Why a former Philly police star is back to lead state anti-violence efforts

Charles Ramsey was known for for his tough-on-crime mantra.

Former PPD Commissioner Charles Ramsey at the 2016 DNC

Former PPD Commissioner Charles Ramsey at the 2016 DNC

J. Scott Applewhite / AP Photo
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Just 36 hours after Philly police were enmeshed in a standoff with a gunman in Nicetown, a former city police commissioner was chosen to examine gun violence statewide.

Charles Ramsey, Philly’s top cop for eight years during the Nutter administration, was appointed  special advisor to Governor Tom Wolf, charged with coordinating Pennsylvania’s gun reform efforts.

Wolf’s new program establishes a robust task force response — yes, another one. The two new state commissions promise to increase community engagement, review current background check legislation and implement strategies to reduce gun violence.

So who’s Ramsey? And why’d Wolf tap him to lead the change?

He’s got stamina

As commissioner, Ramsey led Philadelphia’s police force under Mayor Michael Nutter for eight years. The guy sticks around — his is the longest tenure for a Philly police commander since 1984.

Before that, he was police chief in D.C. Tasked with a tough job, overseeing regular city policing plus federal stuff, like terrorism threats and security for the presidential inauguration, he lasted just as long. Eight years is the longest term for a chief of the capitol cops in three decades.

He oversaw a big drop in homicides

Ramsey became known for his tough-on-crime mantra. Nutter ran on a campaign that emphasized unyielding policing, so the police commissioner followed his lead. When the mayor promised to declare crime emergencies in certain circumstances — which would allow for curfews, stop and frisk and increased police presence — Ramsey delivered.

During his stint in the city, Ramsey saw noticeable change. Under his policing, Philadelphia saw a 37 percent decline in the murder rate — from 391 homicides in 2007 to 248 in 2014. That latter was the lowest recorded since 1967.

Worth noting: the entire country also saw a reduction in crime during this period, not just Philly. The only city where the murder rate increased during that time is Memphis.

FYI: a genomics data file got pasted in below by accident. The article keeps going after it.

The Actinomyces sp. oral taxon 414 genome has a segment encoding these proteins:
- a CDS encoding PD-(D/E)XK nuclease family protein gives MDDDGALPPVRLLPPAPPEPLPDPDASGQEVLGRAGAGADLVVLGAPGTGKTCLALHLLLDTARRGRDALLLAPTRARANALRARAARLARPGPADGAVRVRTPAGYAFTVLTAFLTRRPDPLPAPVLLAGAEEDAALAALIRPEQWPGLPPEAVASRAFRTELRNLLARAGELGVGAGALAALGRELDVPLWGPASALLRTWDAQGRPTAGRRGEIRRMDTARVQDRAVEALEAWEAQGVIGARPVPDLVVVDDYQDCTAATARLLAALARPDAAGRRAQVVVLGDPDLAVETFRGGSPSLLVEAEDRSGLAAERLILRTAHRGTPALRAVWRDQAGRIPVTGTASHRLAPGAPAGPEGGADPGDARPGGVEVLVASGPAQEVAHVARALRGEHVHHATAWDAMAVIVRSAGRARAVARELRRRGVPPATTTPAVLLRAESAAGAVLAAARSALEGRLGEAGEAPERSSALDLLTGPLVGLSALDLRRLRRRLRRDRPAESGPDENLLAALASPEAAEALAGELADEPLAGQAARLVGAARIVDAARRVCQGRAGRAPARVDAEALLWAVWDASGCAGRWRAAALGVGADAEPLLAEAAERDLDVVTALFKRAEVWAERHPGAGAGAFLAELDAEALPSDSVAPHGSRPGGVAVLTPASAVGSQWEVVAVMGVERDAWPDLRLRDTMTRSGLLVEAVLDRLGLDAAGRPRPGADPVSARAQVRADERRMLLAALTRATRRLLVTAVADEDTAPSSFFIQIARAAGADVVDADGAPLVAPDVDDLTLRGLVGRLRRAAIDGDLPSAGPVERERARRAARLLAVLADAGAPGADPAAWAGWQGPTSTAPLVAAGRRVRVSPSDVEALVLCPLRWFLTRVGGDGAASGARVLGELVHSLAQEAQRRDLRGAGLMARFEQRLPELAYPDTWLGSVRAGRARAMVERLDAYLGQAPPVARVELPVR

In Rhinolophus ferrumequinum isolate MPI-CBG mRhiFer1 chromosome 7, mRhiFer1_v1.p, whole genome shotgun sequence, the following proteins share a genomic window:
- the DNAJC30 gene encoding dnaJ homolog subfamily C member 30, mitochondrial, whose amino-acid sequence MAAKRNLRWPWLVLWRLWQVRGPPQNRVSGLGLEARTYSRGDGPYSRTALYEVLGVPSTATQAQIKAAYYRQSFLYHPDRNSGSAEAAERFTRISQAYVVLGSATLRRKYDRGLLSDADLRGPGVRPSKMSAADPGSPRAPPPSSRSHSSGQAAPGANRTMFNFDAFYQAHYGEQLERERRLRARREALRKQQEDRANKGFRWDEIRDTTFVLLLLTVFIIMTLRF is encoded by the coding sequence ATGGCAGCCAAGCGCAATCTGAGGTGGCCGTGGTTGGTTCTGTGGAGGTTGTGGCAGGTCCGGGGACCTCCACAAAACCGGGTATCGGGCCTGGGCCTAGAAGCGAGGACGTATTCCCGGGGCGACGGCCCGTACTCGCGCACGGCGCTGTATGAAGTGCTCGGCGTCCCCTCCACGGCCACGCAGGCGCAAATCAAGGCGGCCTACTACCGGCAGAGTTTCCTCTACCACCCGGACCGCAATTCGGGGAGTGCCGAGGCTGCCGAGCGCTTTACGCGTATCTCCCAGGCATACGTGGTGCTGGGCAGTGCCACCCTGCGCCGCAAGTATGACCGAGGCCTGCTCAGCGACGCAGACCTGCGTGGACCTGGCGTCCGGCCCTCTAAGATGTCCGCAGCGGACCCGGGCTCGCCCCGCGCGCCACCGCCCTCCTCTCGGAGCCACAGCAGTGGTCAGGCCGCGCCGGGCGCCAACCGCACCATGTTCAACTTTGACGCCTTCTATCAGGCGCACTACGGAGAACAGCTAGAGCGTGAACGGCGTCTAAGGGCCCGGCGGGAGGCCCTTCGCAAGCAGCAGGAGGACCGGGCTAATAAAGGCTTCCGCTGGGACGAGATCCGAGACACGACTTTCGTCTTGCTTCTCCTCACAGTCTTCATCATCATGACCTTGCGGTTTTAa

He’s got national exposure

Lately, Ramsey has been contributing on the national stage.

He was chosen by President Obama in 2014 to lead a task force on policing in the 21st century. Three years later, he became a regular CNN commentator.

On the side, he’s served as commissioner of the Pennsylvania Commission on Crime and Delinquency, a visiting fellow at Drexel’s urban innovation institute and a public safety consultant in Wilmington.

New department = more resources

Ramsey will head up a new department, established by a Wolf executive order: The Office of Gun Violence Prevention, within the Pennsylvania Commission on Crime and Delinquency (he already oversees the overarching commission)

The office will address three kinds of gun violence: community gun violence, mass shootings and domestic gun violence and suicides.

Wolf’s new plan

Ramsey’s new special council will meet some time in the next 60 days, getting started developing:

  • A community engagement strategy
  • A review of current background check policies and best practices to keep weapons away from dangerous individuals
  • A dashboard for violence data to better share information statewide
  • Strategies to reduce violence moving forward

In tandem, Wolf established the Division of Violence Prevention, to work on reducing gun violence within the Department of Health.

In the wake of multiple shootings in Philadelphia the past few days, Wolf emphasized the importance of this new gig.

“The point is that man in Philadelphia had enough ammunition and weapons to hold dozens of Philadelphia police officers at bay for almost eight hours,” Wolf said during a Friday morning press conference. “We need to do something to stop gun violence across Pennsylvania.”

 

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